Rock750 wrote:
vinaymimani wrote:
We know that the average speed is 2.8 mph. Thus,
as \(s<2.8<s+1\)
or \(s>1.8\) and \(s<2.8\). As s is an integer, the only value can be s=2. Thus,
Let the total length be d. Let the path where the sun shone on him be d1 = kd (0<k<1)
\(\frac{d}{2.8}\)=\(\frac{d1}{2}\)+\(\frac{d2}{3}\) =\(\frac{kd}{2}+\frac{(1-k)d}{3}\)
or \(\frac{10}{28}\)=\(\frac{k}{2}+\frac{(1-k)}{3}\)
By simple substitution, we can find that k = 1/7.
Hi vinaymimani
How did u get that : as \(s<2.8<s+1\)
or \(s>1.8\) and \(s<2.8\).
Regards
Hi Rock750
I will give a general proof for the above question :
From the given picture, let n1 and n2(n1,n2 are not equal to 0) be the speed for the length d1 and d2 respectively.
Also,
d=d1+d2 , d1 = kd, where 0<k<1
Now, average speed for this length is
\(\frac{d}{[d1/n1+d2/n2]}\) =\(\frac{d}{[kd/n1+d(1-k)/n2]}\) = let's call this value as AVG
Now, Considering n1>n2;lets assume that this average speed will be always between n1 & n2 or n2<AVG<n1\(n2<\frac{n1*n2}{[n2*k+n1*(1-k)]}\) ..... I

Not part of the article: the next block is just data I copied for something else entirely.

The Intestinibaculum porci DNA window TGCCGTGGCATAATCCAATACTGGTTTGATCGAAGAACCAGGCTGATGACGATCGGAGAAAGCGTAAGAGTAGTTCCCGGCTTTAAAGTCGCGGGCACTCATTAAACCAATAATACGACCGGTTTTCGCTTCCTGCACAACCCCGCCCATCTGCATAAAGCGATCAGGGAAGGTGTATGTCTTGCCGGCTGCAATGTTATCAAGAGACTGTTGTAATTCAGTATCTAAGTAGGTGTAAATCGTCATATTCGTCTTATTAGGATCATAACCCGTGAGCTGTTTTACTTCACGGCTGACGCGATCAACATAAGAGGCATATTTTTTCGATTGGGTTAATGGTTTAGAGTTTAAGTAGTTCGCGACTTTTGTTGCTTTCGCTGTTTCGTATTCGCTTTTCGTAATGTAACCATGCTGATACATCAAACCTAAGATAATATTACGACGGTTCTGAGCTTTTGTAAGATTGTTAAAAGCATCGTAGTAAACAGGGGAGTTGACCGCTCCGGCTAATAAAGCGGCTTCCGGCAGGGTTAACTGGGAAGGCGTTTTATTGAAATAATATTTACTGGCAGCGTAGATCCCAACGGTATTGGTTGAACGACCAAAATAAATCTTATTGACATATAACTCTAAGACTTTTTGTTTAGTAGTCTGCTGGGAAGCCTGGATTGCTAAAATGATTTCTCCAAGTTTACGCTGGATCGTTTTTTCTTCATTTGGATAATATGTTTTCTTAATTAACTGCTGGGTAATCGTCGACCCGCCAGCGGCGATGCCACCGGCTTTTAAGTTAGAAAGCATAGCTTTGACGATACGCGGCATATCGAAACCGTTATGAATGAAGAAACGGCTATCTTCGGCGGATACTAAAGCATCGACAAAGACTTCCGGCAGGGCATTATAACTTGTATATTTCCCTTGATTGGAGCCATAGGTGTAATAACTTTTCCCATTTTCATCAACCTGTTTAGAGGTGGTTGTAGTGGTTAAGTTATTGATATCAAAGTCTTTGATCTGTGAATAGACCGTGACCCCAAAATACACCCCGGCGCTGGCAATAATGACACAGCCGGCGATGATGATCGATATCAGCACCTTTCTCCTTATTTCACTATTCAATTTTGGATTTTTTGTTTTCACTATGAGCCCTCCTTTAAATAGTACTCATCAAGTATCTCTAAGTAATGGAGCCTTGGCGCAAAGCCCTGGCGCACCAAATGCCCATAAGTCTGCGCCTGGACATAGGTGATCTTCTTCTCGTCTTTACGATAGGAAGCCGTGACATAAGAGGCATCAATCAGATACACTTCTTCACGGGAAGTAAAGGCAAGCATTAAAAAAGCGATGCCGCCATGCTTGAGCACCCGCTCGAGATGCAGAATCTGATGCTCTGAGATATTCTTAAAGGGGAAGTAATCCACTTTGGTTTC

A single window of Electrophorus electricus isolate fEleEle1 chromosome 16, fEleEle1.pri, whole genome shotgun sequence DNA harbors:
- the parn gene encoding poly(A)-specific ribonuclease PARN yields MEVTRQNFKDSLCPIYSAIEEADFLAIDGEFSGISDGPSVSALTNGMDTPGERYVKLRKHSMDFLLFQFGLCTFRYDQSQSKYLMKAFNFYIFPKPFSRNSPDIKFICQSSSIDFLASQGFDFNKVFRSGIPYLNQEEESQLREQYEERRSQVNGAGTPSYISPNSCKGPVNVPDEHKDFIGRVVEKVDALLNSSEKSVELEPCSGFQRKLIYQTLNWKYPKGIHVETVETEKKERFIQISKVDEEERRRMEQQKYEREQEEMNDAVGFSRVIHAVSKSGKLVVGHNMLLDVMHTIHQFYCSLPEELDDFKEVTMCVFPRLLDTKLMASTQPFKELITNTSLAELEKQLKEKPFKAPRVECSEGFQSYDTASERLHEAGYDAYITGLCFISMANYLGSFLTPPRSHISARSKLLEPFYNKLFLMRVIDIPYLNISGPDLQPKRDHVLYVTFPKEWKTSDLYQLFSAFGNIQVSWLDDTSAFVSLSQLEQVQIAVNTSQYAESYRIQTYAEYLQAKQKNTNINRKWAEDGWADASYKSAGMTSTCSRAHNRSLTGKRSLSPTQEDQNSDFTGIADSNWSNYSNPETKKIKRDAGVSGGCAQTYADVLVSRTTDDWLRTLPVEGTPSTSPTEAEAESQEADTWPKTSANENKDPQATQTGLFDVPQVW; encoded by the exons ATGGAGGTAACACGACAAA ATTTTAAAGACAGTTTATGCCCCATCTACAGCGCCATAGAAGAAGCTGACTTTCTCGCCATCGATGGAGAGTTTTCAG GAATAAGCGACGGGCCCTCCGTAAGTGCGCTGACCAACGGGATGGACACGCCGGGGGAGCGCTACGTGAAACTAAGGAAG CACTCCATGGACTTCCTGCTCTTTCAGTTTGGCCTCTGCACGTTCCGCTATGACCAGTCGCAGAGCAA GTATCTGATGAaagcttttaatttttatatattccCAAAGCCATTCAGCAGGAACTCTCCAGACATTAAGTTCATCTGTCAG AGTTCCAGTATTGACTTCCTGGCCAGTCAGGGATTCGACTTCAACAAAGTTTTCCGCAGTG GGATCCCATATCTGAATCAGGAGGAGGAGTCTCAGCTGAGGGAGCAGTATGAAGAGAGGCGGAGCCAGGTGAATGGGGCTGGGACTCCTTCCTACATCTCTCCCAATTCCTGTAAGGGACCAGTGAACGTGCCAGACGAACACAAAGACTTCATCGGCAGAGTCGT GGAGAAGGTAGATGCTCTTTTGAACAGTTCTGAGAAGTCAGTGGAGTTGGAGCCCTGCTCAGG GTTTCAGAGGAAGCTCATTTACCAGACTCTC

and
\(\frac{n1*n2}{[n2*k+n1*(1-k)]}<n1\).........II
Thus, from I, our assumption will be right iff
\([n2*k+n1*(1-k)]<n1\)
or (n1-n2)k>0.
As we had already assumed that, this stands true.
Similarly, from II, we have our assumption to be true iff
\((n2-n1)*(1-k)<0\); which is again true.
Thus for any positive value of n1,n2 the inequality
n2<AVG<n1 will always holds.
In the given sum, n2 = s, n1 = s+1 and AVG = 2.8 mph. Thus, 2.8 will always lie between s and (s+1). The question mentions that "s" is an
integer for this very purpose.
I hope it was clear enough.
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